The Merchant of Venice is a play that deals with an assortment of issues that range from politics to racial views of the Jewish people. An embodiment of these two issues can be best attributed to the character of Shylock. In a 2004 production of The Merchant of Venice, by Michael Radford, we see the character of Shylock is portrayed in a different light than that of Shakespeare's 1594 villainous Jew. Both productions pose a series of questions in comparison. An understanding of the era that these plays were written in and the audience’s perception of the production attribute greatly to a true analysis. Another aspect of these productions asks who Shylock was to Shakespeare and who he has developed into for Al Pacino and Michael Radford.
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The English audience would pick up on these cues and conclude that Shylock was unaligned with the music of the cosmos and spheres of the Heavens. In a speech by Lorenzo, the importance of ‘having music’ in one’s life is emphasized once again. In act 5 scene 1 lines 80-87, Lorenzo discusses the importance of music and the consequence of not having it in one’s life. A music less Jew is not to be trusted. Despite the common beliefs of the sixteenth-century English audience, there is no sign of Shakespeare’s true views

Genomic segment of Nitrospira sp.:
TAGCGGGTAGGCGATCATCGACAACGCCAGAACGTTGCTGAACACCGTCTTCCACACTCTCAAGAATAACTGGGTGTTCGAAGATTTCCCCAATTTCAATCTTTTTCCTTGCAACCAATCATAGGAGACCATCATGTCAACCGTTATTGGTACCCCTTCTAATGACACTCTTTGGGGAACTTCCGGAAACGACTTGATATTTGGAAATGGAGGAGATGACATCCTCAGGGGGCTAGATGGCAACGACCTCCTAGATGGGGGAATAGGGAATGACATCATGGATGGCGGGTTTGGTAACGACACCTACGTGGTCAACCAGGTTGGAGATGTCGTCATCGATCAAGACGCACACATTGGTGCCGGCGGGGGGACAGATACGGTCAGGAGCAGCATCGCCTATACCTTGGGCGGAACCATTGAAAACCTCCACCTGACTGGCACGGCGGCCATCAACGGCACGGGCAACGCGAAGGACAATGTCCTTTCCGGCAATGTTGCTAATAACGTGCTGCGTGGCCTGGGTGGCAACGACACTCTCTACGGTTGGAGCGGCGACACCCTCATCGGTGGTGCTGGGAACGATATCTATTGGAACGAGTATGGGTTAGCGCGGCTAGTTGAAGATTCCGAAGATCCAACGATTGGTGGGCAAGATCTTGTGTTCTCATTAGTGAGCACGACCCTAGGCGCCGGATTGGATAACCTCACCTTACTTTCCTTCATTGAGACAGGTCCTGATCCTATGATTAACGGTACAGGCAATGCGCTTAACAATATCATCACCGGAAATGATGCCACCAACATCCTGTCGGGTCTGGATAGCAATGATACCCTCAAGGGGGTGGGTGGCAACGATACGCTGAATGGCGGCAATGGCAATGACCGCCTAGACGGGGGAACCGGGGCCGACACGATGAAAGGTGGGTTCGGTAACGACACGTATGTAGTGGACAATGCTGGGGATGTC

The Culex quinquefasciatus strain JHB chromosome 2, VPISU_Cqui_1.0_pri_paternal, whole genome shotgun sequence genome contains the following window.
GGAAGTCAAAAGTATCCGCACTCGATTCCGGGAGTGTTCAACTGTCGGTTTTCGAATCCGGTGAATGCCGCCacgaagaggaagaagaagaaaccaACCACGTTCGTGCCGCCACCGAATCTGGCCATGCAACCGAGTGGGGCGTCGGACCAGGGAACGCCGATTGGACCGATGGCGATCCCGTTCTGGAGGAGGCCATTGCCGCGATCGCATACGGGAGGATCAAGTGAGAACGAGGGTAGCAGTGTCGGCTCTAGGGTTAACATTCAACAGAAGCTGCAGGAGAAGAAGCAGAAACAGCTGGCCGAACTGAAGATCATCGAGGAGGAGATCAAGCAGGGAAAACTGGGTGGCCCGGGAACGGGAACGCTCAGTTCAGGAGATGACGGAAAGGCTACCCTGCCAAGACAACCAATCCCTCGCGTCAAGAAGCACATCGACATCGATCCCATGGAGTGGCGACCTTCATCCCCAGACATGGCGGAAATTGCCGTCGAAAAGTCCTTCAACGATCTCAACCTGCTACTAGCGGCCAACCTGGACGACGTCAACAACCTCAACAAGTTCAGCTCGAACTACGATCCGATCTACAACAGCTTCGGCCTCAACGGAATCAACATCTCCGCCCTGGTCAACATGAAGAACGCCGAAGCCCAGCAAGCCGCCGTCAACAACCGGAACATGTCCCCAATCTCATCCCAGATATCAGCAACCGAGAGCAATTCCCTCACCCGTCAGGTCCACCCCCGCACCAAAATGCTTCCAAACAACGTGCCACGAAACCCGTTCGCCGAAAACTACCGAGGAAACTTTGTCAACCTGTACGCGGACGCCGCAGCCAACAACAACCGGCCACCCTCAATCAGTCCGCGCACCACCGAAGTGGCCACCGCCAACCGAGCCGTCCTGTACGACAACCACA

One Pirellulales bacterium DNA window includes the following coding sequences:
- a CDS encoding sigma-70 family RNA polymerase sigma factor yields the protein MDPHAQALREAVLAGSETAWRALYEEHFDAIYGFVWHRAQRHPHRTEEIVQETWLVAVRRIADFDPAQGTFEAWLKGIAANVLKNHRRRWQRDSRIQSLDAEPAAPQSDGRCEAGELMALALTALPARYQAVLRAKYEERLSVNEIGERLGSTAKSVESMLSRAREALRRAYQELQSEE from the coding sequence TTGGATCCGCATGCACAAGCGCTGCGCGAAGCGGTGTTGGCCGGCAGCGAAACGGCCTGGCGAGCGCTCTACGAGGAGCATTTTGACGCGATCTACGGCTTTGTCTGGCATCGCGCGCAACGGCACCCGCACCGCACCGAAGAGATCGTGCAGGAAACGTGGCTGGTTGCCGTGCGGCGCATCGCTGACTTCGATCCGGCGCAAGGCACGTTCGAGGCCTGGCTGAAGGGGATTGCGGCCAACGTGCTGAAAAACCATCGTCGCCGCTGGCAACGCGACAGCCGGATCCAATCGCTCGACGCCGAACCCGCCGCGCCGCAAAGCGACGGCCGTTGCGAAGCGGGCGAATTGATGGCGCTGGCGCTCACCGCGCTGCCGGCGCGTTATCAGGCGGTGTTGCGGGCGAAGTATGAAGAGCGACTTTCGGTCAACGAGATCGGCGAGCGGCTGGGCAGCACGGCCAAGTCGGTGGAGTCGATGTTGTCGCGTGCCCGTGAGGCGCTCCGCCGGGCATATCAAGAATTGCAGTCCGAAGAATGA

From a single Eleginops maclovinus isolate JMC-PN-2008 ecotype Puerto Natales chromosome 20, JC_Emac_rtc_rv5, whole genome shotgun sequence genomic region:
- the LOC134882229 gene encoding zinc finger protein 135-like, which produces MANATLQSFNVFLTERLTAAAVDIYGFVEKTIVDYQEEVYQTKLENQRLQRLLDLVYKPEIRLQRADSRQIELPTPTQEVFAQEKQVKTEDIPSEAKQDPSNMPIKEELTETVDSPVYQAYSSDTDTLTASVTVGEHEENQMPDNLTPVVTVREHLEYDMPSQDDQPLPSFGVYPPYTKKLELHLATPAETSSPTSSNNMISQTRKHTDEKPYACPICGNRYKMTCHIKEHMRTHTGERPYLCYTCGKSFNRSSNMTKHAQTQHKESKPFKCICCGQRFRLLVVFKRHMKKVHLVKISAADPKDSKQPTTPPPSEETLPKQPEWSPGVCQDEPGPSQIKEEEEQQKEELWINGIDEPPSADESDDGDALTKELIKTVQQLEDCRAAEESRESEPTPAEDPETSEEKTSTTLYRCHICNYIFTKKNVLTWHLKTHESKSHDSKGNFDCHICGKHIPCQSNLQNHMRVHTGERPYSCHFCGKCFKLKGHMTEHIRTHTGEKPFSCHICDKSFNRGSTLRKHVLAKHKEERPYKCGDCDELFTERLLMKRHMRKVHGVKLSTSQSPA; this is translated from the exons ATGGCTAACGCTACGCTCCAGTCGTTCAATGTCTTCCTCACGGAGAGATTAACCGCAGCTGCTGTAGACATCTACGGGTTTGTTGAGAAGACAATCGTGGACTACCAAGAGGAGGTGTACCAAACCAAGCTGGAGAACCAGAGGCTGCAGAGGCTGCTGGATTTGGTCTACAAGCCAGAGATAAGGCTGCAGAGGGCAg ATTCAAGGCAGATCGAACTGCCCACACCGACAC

Shakespeare’s true views on anti-semitism are still at debate to this day. There are sound arguments for both sides. Was Shakespeare trying to please the Crown or were these his true view? Pro anti-semiotic argue that if Shakespeare didn’t have anti-semiotic view then why would he write a play that centers on this topic? The rebuttal would beg to question the intentions behind the play. Does this play truly paint Shylock in a negative light or are his action in mere response to the given situation? It is because of this question new productions are allowed to evolve past the anti-semiotic view and add new elements that play out this question even more. There is not a right answer to Shakespeare’s true intentions or views but there are many interpretations.
In the 2004 production of The Merchant of Venice, the view of the Jewish people has shifted greatly. The main pivoting point was World War II. This not only